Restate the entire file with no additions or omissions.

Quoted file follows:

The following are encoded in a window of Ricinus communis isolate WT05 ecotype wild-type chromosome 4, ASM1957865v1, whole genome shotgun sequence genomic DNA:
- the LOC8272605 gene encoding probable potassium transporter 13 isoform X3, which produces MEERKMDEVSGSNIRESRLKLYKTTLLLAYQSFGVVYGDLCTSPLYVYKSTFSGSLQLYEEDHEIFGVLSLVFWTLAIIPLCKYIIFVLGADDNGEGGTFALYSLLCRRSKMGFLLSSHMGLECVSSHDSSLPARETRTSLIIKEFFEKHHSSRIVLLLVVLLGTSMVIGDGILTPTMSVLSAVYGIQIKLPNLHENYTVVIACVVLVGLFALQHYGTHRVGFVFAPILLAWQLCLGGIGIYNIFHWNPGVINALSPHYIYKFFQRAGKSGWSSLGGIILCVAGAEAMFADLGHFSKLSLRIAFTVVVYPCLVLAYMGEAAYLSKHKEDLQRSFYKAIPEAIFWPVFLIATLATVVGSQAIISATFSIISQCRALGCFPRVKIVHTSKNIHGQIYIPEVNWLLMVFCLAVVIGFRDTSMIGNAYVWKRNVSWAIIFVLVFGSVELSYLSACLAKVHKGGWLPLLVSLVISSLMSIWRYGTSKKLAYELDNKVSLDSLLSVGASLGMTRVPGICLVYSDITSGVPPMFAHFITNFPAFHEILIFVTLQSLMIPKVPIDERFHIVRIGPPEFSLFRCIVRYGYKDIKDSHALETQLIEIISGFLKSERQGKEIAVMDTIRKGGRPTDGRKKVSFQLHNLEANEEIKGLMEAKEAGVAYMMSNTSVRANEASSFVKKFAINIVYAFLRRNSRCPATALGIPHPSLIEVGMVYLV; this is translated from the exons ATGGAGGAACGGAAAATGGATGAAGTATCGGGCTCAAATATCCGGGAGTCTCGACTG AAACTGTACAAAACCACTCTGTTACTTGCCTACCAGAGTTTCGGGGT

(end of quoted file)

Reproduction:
The following are encoded in a window of Ricinus communis isolate WT05 ecotype wild-type chromosome 4, ASM1957865v1, whole genome shotgun sequence genomic DNA:
- the LOC8272605 gene encoding probable potassium transporter 13 isoform X3, which produces MEERKMDEVSGSNIRESRLKLYKTTLLLAYQSFGVVYGDLCTSPLYVYKSTFSGSLQLYEEDHEIFGVLSLVFWTLAIIPLCKYIIFVLGADDNGEGGTFALYSLLCRRSKMGFLLSSHMGLECVSSHDSSLPARETRTSLIIKEFFEKHHSSRIVLLLVVLLGTSMVIGDGILTPTMSVLSAVYGIQIKLPNLHENYTVVIACVVLVGLFALQHYGTHRVGFVFAPILLAWQLCLGGIGIYNIFHWNPGVINALSPHYIYKFFQRAGKSGWSSLGGIILCVAGAEAMFADLGHFSKLSLRIAFTVVVYPCLVLAYMGEAAYLSKHKEDLQRSFYKAIPEAIFWPVFLIATLATVVGSQAIISATFSIISQCRALGCFPRVKIVHTSKNIHGQIYIPEVNWLLMVFCLAVVIGFRDTSMIGNAYVWKRNVSWAIIFVLVFGSVELSYLSACLAKVHKGGWLPLLVSLVISSLMSIWRYGTSKKLAYELDNKVSLDSLLSVGASLGMTRVPGICLVYSDITSGVPPMFAHFITNFPAFHEILIFVTLQSLMIPKVPIDERFHIVRIGPPEFSLFRCIVRYGYKDIKDSHALETQLIEIISGFLKSERQGKEIAVMDTIRKGGRPTDGRKKVSFQLHNLEANEEIKGLMEAKEAGVAYMMSNTSVRANEASSFVKKFAINIVYAFLRRNSRCPATALGIPHPSLIEVGMVYLV; this is translated from the exons ATGGAGGAACGGAAAATGGATGAAGTATCGGGCTCAAATATCCGGGAGTCTCGACTG AAACTGTACAAAACCACTCTGTTACTTGCCTACCAGAGTTTCGGGGT